Thursday, November 1, 2007

Boycotts: Gandhiji’s Forgotten Weapon

In pre independence India, I read in history books that Mahatma Gandhi organized the boycott of foreign goods both as an act of defiance to the British as well as to give a boost to the local Indian economy by promoting the use of Khadi and other indigenous products. I wonder why that potent weapon has gone into disuse. When Gandhiji first gave a call to boycott foreign and mostly British goods particularly textiles, the effect was potent enough for him to make a trip to the Lancashire mills and spend time will the mill workers on his next British trip. He felt duty bound to explain to them why he was doing what he was doing and his gesture was well appreciated.

I have been thinking of this gesture and its relevance more for two reasons. Firstly but not most importantly, I have been reading a lot about Ashok Todi, the father in law of the hapless Rizwanur Rehman and how he apparently used his wealth to purchase access to the powers that be in the police establishment to kill the marriage of his daughter Priyanka to a man he considered way beyond his class and means. Of course the CBI is investigating as to whether he killed any thing more than just the marriage of his daughter, so it would not be wise to speculate on that for the matter for now.

Among the facts that came to light during the whole media coverage of the episode was that Mr. Todi is the man who owns the Lux Cozi brand of hosiery products. No one till now knew much about the Todis but the brand was fairly well known because of the fairly strong advertising campaign that it ran and the fact that celebrities like Sunny Deol used to endorse the product. In a way, it could be said that but for the brand that he owned, he would have been just as another businessman accused of a crime as many businessman often are and public interest might not have been so sustained.

This is not just plain hypothesis. The Kolkata based Telegraph indicates that in this festival season, the sales of Lux Cozi have dipped in their sales indicating a wide spread loathing for Todi, his brand and that entire he represents. The 200 crore brand has suffered losses in sales as people have voluntarily chosen to shun the product and switch to some other make. According to a hosiery dealer, “The timing has been bad for them and the poor show in the past month is bound to affect their balance-sheet”.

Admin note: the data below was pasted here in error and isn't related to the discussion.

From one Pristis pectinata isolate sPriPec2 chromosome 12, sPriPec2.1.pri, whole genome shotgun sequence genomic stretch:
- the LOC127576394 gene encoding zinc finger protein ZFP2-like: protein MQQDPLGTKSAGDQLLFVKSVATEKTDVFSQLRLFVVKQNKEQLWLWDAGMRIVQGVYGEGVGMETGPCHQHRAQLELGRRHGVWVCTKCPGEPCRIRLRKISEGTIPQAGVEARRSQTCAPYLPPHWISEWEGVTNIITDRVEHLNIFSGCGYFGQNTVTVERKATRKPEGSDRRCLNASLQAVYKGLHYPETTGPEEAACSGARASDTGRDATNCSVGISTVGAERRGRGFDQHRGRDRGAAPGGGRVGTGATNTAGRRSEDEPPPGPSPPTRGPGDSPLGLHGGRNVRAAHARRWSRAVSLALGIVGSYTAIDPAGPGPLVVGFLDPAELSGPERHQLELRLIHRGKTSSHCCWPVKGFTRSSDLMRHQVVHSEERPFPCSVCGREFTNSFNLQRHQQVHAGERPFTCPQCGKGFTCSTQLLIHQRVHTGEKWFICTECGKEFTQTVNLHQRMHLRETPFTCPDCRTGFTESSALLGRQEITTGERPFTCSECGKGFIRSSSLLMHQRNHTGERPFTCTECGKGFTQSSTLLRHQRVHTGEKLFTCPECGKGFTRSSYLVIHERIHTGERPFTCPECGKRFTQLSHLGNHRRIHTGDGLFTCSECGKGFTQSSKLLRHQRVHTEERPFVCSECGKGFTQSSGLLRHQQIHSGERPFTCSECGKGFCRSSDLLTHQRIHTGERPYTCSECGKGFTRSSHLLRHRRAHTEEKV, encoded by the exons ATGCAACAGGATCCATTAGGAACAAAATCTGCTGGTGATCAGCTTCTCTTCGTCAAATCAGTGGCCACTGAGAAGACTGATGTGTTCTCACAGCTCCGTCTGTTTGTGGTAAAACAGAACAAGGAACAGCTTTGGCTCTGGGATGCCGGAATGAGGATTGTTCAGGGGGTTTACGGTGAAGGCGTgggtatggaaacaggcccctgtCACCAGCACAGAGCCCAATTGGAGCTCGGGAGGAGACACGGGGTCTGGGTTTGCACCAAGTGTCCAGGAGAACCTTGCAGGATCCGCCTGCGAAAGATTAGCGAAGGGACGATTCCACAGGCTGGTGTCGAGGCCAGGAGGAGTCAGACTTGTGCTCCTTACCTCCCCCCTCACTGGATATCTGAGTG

The other scenario where I thought a boycott might be relevant is in the entry of the giants into the organized retail sector. We keep hearing of a lot of discontent about the entry of these big players into organized retailing and what it might do to the mom and pop stores that flourish currently in every neighborhood. The concerns may often be valid and part of the battle is being fought in the political battlefields and this is fine. But there is another kind of battles which concerns me. This battle is being fought by vandalizing shops, smashing window panes and enforcing forcible closure of these shops.

Now no one really knows how much public support these agitations really have. It does not take long for a bunch of goons to shut down establishments and bring things to a standstill. But if these agitations have any popular base or support, why not political parties or social organizations having a mass base come forward to encourage boycott the products sold from these shops and force a natural closure than resort to wreckage and aggression.

Gandhiji in his time had an aim not very different in mind when he called up the Indians of his time – both elite and the commoner alike to shun the products of organized retail and don Khadi. But his methods of a boycott of a product backed with sound reasoning and a viable alternative proved eminently successful and Khadi products retain their relevance, albeit as a niche product till this day. But today unfortunately, all we can think of if we wish to oppose some thing is to reach for stones to throw and property to destroy. The weapon that once was so effective is not uneven unsheathed today, let alone tried for its efficacy. But I suppose that it is a lot easier to pick up a few stones and smash shop frontages than walk from village to village and educate people about what they should and why with motifs and examples that connect and make sense. It is simpler to break a few bones and get what you want!

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